NARSAD-Funded Research Identifies New Gene Candidate for Schizophrenia

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Xiangning Chen, Ph.D. and Kenneth S. Kendler, M.D.
Drs. Chen and Kendler
Schizophrenia has long been known to have a large inherited component — generally estimated by scientists to be as high as 80 percent. This past September, two NARSAD investigators reported the results of a novel kind of genetic study of schizophrenia in

NARSAD Independent Investigator Xiangning Chen, Ph.D., and others were joined by NARSAD Scientific Council member Kenneth S. Kendler, M.D., — one of the leaders in the field — in identifying a gene called CMYA5 that was not previously known to be associated with elevated risk for the illness.

This is an important result, but it was the method of the study that brought it to light that is most noteworthy.

The most popular form of genetic study into schizophrenia’s causation has been an approach called the genome-wide association study, or GWAS. By searching the entire genome of thousands of individuals and looking for differences in the genes of healthy people and people suffering from a given illness, “gene candidates” can be identified and examined further. There are gene candidates for such illnesses as type-two diabetes, most forms of cancer and heart disease. GWAS studies have also generated many candidate genes for schizophrenia — many hundreds from among the total set of 21,000 human genes — and yet this rich harvest has not yet correlated with advances in our ability to diagnose and treat schizophrenia (unlike cancer, for example).

The reason: Different studies, using different populations of both patients and healthy controls, turn up different genes seeming to signal elevated risk of the illness. Yet, it is the strong conviction of Drs. Chen and Kendler (who are, respectively, associate professor and professor at Virginia Commonwealth University’s School of Medicine) that “there are genetic markers — genes with true effects — buried within the large number of tested markers” in existing GWAS studies.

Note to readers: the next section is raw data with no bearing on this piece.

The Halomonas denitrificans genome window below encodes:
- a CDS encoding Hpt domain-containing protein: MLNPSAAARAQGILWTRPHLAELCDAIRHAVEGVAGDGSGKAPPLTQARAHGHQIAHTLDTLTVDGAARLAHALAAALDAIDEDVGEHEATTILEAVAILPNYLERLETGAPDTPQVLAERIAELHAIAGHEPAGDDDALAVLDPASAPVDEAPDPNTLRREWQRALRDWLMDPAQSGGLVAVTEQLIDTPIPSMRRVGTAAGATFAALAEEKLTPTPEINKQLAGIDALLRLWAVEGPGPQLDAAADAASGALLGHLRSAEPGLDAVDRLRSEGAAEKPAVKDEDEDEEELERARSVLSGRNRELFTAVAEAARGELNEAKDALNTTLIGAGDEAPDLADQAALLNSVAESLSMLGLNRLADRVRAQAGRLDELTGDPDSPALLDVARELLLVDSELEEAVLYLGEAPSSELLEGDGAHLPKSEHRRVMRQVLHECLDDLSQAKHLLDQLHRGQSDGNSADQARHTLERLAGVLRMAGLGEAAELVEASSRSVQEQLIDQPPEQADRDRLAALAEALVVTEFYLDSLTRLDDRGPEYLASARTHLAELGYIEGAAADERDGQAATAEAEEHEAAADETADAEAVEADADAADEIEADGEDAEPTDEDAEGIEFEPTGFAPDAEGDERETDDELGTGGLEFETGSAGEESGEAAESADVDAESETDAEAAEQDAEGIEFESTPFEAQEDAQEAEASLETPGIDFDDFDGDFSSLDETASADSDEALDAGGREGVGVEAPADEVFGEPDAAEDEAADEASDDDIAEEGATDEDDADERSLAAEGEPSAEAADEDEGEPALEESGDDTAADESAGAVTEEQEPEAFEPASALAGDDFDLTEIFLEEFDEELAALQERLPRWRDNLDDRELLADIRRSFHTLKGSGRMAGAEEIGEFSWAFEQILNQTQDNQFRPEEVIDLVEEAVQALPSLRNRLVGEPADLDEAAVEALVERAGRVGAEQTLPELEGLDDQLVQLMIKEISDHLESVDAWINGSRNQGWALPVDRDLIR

The researchers ran a mathematical fine-toothed comb over results of existing GWAS studies. The final results were the product of 25 different samples that included 33,834 people — made up of more than 16,000 healthy people with no family history; more than 13,000 people with schizophrenia; and 4,190 members of 912 families with histories of schizophrenia. The CMYA5 gene, which emerged, had previously been associated with cardiomyopathy, a kind of heart disease. The gene is expressed not only in the heart but also in the brain; its function remains unknown. The team notes that CMYA5 is involved in a biochemical pathway that includes another known candidate gene for schizophrenia, DTNBP1. Fleshing out that pathway is one likely result of this research in the near term.

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